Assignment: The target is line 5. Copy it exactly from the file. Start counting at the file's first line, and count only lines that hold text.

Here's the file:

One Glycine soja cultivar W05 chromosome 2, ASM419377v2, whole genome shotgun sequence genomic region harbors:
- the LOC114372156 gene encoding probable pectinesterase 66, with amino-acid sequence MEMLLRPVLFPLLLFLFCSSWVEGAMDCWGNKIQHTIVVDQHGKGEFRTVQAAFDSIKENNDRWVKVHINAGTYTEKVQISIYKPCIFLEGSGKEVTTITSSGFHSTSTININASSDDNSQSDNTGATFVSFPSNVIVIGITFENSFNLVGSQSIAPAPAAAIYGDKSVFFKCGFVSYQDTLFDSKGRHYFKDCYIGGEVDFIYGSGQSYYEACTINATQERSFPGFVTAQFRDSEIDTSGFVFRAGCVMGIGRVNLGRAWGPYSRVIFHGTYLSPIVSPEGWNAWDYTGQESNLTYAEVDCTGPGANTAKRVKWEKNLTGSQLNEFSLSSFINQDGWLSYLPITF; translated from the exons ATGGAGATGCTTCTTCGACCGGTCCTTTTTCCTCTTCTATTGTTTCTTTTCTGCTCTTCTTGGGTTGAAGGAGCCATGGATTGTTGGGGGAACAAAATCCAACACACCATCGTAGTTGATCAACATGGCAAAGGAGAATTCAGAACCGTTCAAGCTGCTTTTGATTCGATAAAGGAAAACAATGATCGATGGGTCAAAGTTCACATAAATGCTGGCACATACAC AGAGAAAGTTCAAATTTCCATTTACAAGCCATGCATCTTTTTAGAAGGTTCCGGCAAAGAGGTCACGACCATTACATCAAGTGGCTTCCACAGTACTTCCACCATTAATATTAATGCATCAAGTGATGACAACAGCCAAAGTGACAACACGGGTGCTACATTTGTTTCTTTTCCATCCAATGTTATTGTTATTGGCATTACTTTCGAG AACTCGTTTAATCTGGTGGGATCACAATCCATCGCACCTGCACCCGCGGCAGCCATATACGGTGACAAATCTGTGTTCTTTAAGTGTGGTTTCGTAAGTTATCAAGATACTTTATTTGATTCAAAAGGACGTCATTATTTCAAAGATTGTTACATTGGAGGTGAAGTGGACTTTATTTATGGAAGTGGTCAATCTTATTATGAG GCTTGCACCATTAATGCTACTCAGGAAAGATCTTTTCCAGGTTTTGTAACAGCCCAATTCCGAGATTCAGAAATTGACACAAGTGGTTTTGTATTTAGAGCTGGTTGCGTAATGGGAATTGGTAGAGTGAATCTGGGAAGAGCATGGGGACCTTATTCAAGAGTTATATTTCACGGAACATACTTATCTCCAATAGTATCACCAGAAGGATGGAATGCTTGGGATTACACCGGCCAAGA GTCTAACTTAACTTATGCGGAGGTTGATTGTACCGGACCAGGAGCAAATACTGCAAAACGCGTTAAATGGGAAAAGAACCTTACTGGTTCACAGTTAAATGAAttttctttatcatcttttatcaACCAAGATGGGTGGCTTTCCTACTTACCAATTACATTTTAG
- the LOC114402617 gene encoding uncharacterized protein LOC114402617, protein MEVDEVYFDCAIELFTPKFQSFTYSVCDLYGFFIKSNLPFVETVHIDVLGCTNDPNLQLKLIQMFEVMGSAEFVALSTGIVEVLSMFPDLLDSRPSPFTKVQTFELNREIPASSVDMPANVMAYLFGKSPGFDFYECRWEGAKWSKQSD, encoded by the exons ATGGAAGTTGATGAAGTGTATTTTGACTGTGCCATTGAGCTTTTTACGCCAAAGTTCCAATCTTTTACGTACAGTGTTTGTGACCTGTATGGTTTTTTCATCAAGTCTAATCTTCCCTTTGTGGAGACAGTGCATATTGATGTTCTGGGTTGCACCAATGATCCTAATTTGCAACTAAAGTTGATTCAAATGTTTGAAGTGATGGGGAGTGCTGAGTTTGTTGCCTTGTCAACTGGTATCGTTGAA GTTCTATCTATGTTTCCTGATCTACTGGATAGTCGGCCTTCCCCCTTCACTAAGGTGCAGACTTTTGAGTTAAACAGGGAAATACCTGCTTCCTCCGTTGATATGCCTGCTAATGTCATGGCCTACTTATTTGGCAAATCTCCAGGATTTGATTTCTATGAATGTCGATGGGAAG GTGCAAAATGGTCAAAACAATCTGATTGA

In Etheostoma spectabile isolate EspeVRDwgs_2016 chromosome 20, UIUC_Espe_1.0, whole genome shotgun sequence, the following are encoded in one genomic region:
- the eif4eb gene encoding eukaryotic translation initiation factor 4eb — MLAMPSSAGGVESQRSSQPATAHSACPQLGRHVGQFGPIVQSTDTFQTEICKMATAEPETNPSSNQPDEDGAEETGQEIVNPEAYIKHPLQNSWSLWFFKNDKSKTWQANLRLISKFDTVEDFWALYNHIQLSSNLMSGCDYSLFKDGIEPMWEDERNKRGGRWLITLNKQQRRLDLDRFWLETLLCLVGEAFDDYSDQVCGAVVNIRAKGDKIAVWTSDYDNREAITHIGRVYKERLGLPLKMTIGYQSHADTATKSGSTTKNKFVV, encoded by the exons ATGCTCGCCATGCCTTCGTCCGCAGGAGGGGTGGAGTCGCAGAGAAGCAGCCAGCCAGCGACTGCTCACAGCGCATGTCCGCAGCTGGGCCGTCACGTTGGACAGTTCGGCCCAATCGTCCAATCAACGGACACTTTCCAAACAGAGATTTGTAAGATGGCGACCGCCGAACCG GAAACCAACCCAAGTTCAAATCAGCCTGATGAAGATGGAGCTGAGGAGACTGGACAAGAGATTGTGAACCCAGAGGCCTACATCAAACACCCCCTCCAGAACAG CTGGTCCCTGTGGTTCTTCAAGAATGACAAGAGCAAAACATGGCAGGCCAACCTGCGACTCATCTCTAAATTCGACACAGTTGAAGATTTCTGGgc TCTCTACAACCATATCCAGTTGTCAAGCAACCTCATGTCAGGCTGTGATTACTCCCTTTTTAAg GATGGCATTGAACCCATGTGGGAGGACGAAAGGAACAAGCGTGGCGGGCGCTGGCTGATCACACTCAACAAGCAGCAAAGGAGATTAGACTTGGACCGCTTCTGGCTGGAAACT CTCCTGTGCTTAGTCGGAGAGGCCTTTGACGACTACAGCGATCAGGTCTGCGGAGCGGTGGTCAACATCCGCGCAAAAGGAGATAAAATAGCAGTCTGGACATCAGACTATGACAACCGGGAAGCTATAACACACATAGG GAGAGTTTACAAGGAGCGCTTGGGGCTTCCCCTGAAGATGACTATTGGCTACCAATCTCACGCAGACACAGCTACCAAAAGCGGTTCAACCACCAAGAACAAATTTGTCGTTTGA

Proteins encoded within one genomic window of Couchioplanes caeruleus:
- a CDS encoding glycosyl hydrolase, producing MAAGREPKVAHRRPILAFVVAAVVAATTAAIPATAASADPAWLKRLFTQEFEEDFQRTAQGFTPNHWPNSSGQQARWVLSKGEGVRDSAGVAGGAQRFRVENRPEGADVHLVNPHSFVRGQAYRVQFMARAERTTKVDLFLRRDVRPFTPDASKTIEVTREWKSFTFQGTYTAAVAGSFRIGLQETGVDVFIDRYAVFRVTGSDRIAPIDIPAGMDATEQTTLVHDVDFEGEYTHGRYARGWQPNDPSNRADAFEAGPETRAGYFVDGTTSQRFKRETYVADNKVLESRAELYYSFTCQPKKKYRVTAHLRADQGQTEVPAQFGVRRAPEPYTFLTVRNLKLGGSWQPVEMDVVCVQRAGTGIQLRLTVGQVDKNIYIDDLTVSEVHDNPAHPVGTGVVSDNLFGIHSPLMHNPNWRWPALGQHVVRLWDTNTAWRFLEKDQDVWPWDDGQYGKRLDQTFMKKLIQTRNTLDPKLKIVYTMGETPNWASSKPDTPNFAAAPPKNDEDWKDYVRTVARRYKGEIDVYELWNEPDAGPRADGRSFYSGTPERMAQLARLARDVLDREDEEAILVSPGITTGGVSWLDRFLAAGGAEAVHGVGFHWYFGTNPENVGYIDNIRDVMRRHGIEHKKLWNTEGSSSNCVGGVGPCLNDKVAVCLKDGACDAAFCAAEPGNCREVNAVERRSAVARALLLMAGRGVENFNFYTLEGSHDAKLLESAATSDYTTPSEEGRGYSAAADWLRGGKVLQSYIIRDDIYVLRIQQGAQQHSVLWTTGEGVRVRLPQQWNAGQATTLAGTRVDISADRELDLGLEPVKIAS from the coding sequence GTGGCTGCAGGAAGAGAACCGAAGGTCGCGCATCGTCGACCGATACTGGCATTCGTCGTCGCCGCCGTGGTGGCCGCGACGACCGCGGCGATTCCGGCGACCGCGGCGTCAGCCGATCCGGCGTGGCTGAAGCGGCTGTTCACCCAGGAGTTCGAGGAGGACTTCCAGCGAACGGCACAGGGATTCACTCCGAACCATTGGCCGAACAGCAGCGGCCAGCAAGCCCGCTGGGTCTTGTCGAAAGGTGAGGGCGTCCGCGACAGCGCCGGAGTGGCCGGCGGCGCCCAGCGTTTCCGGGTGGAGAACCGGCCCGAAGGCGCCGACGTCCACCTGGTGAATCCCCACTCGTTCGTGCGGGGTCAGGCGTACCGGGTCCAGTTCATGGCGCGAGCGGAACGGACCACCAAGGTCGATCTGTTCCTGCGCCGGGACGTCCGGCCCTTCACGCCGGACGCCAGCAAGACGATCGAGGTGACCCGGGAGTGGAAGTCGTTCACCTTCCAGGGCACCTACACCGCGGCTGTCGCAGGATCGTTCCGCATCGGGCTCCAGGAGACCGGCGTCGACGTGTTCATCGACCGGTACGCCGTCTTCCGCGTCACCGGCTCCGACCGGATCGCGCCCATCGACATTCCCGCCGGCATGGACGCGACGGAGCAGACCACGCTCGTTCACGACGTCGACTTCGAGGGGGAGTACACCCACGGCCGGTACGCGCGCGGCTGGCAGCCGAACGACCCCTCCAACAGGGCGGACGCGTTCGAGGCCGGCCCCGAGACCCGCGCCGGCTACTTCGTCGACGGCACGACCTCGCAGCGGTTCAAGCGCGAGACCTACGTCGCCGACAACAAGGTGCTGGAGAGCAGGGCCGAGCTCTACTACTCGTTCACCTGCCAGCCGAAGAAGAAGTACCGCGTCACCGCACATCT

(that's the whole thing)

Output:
- the eif4eb gene encoding eukaryotic translation initiation factor 4eb — MLAMPSSAGGVESQRSSQPATAHSACPQLGRHVGQFGPIVQSTDTFQTEICKMATAEPETNPSSNQPDEDGAEETGQEIVNPEAYIKHPLQNSWSLWFFKNDKSKTWQANLRLISKFDTVEDFWALYNHIQLSSNLMSGCDYSLFKDGIEPMWEDERNKRGGRWLITLNKQQRRLDLDRFWLETLLCLVGEAFDDYSDQVCGAVVNIRAKGDKIAVWTSDYDNREAITHIGRVYKERLGLPLKMTIGYQSHADTATKSGSTTKNKFVV, encoded by the exons ATGCTCGCCATGCCTTCGTCCGCAGGAGGGGTGGAGTCGCAGAGAAGCAGCCAGCCAGCGACTGCTCACAGCGCATGTCCGCAGCTGGGCCGTCACGTTGGACAGTTCGGCCCAATCGTCCAATCAACGGACACTTTCCAAACAGAGATTTGTAAGATGGCGACCGCCGAACCG GAAACCAACCCAAGTTCAAATCAGCCTGATGAAGATGGAGCTGAGGAGACTGGACAAGAGATTGTGAACCCAGAGGCCTACATCAAACACCCCCTCCAGAACAG CTGGTCCCTGTGGTTCTTCAAGAATGACAAGAGCAAAACATGGCAGGCCAACCTGCGACTCATCTCTAAATTCGACACAGTTGAAGATTTCTGGgc TCTCTACAACCATATCCAGTTGTCAAGCAACCTCATGTCAGGCTGTGATTACTCCCTTTTTAAg GATGGCATTGAACCCATGTGGGAGGACGAAAGGAACAAGCGTGGCGGGCGCTGGCTGATCACACTCAACAAGCAGCAAAGGAGATTAGACTTGGACCGCTTCTGGCTGGAAACT CTCCTGTGCTTAGTCGGAGAGGCCTTTGACGACTACAGCGATCAGGTCTGCGGAGCGGTGGTCAACATCCGCGCAAAAGGAGATAAAATAGCAGTCTGGACATCAGACTATGACAACCGGGAAGCTATAACACACATAGG GAGAGTTTACAAGGAGCGCTTGGGGCTTCCCCTGAAGATGACTATTGGCTACCAATCTCACGCAGACACAGCTACCAAAAGCGGTTCAACCACCAAGAACAAATTTGTCGTTTGA